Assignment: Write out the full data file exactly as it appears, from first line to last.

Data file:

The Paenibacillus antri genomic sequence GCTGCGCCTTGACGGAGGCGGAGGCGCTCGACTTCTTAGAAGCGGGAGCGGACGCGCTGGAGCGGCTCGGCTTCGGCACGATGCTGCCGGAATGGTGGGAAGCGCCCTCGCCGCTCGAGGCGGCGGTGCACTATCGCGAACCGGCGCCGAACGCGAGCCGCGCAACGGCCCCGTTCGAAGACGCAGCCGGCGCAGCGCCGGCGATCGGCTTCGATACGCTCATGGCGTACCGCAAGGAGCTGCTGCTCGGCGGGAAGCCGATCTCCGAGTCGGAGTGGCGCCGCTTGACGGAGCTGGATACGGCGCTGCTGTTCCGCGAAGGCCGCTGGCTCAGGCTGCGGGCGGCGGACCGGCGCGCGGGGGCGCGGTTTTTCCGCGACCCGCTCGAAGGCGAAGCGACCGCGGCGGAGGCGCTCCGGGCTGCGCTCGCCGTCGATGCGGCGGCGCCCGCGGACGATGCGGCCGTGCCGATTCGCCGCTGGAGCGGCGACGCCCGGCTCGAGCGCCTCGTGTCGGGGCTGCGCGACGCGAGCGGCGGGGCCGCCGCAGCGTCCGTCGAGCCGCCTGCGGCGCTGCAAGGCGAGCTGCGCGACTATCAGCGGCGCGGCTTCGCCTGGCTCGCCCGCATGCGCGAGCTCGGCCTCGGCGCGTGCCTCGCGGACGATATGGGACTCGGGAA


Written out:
The Paenibacillus antri genomic sequence GCTGCGCCTTGACGGAGGCGGAGGCGCTCGACTTCTTAGAAGCGGGAGCGGACGCGCTGGAGCGGCTCGGCTTCGGCACGATGCTGCCGGAATGGTGGGAAGCGCCCTCGCCGCTCGAGGCGGCGGTGCACTATCGCGAACCGGCGCCGAACGCGAGCCGCGCAACGGCCCCGTTCGAAGACGCAGCCGGCGCAGCGCCGGCGATCGGCTTCGATACGCTCATGGCGTACCGCAAGGAGCTGCTGCTCGGCGGGAAGCCGATCTCCGAGTCGGAGTGGCGCCGCTTGACGGAGCTGGATACGGCGCTGCTGTTCCGCGAAGGCCGCTGGCTCAGGCTGCGGGCGGCGGACCGGCGCGCGGGGGCGCGGTTTTTCCGCGACCCGCTCGAAGGCGAAGCGACCGCGGCGGAGGCGCTCCGGGCTGCGCTCGCCGTCGATGCGGCGGCGCCCGCGGACGATGCGGCCGTGCCGATTCGCCGCTGGAGCGGCGACGCCCGGCTCGAGCGCCTCGTGTCGGGGCTGCGCGACGCGAGCGGCGGGGCCGCCGCAGCGTCCGTCGAGCCGCCTGCGGCGCTGCAAGGCGAGCTGCGCGACTATCAGCGGCGCGGCTTCGCCTGGCTCGCCCGCATGCGCGAGCTCGGCCTCGGCGCGTGCCTCGCGGACGATATGGGACTCGGGAA